The past half-century’s radical transformation of American cities and regions has paradoxically stimulated our interest in older forms of cities and renewed our respect for the planning tradition that created them. Today, with everything urban and public perpetually in crisis, we turn attentively toward the figures who shaped our cities and left a magnificent legacy of public spaces, public transit, public parks, public libraries, public schools, public health, and public safety.

The American Planing Tradition reevaluates those planners and their times in a series of essays by some of today’s preeminent urbanists. Their chapters discuss principles proposed for American urban planning and describe recent experiences in New Orleans, Portland, Chicago, and Boston. The contributors are Robert Fishman, John Thomas, Michael J. Lacey, James Westcoat Jr., Alan Brinkley, Margaret Weir, Arnold R. Hirsch, Carl Abbott, Judith A. Martin and Sam Bass Warner Jr., and Anne Whiston Spirn.

Robert Fishman is a professor of history at Rutgers University. He is the author of Bourgeois Utopias: The Rise and Fall of Suburbia and Urban Utopias in the Twentieth Century: Ebenezer Howard, Frank Lloyd Wright, and Le Corbusier. He was a fellow of the Woodrow Wilson Center in 1988–89 and a public policy scholar there in 1999.


Michael J. Lacey

1. The American Planning Tradition: An Introduction and Interpretation
Robert Fishman

Part One – Two Traditions
2. Holding the Middle Ground
John L. Thomas
3. The Metropolitan Tradition in American Planning
Robert Fishman

Part Two – The Quest for National Planning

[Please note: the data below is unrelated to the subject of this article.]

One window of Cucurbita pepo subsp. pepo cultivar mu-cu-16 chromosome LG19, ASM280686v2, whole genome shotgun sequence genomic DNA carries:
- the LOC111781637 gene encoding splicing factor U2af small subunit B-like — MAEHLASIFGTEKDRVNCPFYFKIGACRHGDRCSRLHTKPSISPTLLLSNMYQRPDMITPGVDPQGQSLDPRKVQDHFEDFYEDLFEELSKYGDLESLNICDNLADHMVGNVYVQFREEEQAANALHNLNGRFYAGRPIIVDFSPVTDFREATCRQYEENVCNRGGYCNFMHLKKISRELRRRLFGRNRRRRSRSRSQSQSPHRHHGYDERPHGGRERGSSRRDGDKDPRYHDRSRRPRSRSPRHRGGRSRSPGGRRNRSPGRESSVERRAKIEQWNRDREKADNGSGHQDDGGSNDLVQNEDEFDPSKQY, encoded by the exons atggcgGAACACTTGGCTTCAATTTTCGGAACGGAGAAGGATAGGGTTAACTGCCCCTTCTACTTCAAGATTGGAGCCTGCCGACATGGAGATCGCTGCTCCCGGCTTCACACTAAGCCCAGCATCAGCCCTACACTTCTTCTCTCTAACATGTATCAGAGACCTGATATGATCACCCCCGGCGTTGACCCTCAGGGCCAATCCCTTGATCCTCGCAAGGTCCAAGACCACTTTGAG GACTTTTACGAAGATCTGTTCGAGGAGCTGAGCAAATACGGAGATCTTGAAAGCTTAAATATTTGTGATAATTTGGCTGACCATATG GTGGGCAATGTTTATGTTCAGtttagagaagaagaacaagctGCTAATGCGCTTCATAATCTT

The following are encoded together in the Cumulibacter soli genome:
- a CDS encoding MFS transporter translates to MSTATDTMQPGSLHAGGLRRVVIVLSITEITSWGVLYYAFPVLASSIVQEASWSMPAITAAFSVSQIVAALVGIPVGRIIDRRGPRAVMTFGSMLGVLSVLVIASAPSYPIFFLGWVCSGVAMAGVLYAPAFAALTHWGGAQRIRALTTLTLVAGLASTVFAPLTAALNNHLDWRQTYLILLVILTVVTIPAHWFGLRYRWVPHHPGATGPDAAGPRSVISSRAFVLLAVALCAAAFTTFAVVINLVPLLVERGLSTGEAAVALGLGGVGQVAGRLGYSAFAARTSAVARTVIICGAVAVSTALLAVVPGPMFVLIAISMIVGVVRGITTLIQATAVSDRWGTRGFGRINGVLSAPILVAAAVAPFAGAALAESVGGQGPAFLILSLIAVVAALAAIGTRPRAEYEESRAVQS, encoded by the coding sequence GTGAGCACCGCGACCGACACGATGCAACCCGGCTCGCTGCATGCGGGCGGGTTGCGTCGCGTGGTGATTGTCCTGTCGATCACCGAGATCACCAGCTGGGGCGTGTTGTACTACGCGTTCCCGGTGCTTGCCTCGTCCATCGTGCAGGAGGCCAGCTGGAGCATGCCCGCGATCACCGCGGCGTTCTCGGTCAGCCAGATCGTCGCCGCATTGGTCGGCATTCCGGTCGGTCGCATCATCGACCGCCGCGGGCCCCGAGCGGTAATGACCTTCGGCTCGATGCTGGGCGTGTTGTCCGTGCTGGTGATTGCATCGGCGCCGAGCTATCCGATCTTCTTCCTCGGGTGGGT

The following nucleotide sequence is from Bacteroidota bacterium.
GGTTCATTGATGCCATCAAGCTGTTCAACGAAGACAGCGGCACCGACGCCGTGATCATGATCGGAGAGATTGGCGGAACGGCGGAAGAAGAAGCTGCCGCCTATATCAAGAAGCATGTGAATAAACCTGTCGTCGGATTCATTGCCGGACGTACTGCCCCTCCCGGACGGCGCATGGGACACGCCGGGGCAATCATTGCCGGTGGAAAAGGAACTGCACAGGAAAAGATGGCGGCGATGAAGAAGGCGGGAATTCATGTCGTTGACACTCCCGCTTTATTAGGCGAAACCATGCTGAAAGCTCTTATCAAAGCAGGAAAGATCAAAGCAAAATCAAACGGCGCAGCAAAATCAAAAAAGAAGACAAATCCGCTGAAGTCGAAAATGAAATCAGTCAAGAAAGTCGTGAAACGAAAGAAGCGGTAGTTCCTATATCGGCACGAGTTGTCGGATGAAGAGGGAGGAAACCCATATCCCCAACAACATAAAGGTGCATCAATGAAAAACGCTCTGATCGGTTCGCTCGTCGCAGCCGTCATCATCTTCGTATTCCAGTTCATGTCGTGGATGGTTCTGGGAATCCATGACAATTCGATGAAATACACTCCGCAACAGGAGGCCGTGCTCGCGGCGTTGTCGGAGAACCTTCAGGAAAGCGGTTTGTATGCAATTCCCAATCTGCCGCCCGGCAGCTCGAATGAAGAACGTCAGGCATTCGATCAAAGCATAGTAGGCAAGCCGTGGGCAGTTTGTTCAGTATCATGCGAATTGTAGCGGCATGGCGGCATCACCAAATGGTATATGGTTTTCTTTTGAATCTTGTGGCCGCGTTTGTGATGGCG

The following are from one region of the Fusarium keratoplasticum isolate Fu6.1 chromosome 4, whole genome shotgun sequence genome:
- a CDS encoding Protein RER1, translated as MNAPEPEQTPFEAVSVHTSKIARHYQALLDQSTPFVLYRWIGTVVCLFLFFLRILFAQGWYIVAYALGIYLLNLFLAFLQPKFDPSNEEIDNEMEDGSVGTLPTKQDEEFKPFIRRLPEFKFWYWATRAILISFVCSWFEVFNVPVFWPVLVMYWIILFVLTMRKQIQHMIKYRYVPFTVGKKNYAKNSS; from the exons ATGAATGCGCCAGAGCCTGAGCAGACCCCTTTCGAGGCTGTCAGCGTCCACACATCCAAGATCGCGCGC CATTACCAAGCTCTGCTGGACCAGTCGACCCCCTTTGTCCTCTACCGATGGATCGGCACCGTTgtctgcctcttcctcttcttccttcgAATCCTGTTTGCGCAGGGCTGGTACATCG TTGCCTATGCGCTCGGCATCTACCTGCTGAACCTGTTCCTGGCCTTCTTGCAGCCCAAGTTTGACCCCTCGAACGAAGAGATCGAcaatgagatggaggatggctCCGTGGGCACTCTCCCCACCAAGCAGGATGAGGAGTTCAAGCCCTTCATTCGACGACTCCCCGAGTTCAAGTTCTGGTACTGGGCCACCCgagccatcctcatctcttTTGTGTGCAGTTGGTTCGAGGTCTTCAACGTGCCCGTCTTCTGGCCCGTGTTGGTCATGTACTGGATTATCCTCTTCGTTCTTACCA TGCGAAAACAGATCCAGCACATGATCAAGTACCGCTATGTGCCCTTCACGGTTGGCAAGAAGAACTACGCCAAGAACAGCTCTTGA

4. Federalism and National Planning: The Nineteenth-Century Legacy
Michael J. Lacey
5. “Watersheds” in Regional Planning
James L. Wescoat Jr.
6. The National Resources Planning Board and the Reconstruction of Planning
Alan Brinkley
7. Planning Environmentalism, and Urban Poverty: The Political Failure of National Land-Use Planning Legislation, 1970–1975
Margaret Weir

Part Three – Recreating the “Commons”: The Local Experience
8. Race and Renewal in the Cold War’s South: New Orleans, 1947–1968
Arnold R. Hirsch
9. The Capital of Good Planning: Metropolitan Portland since 1970
Carl J. Abbott
10. Local Initiative and Metropolitan Repetition: Chicago, 1972–1990
Judith A. Martin and Sam Bass Warner Jr.
11. Reclaiming Common Ground: Water, Neighborhoods, and Public Places
Anne Whiston Spirn


“Every chapter in this collection is extremely well-written.… This volume would be an excellent addition to any undergraduate or graduate planning history course.”—Daphne Spain, Journal of the American Planning Association

“The vast scope we expect in anthologies on vernacular architecture is exceeded in this anthology on planning.”—Mark Heyman, Vernacular Architecture Newsletter

“Those who want to explore metropolitanism and regionalism as historically based prescriptive traditions and resources for current discussion will do well to consult this book. Thomas’s essay, in particular, is an historian’s tour de force, illuminating both the original regionalist impulse and its link with present-day thinking.… This work belongs on the shelf of any American planning historian or activist curious about the historical firmament in which their ideas and aspirations are rooted.”—Jon A. Peterson, H-Net Reviews

The American Planning Tradition is a worthy contribution to the field of urban planning. It raises many intriguing questions about the nature of American society and its consequences for urban planning.”—Eran Ben-Joseph, Journal of Urban Design

“In reshaping our understanding of the American past, planning historians can help shape the future.”—John D. Fairfield, Urban History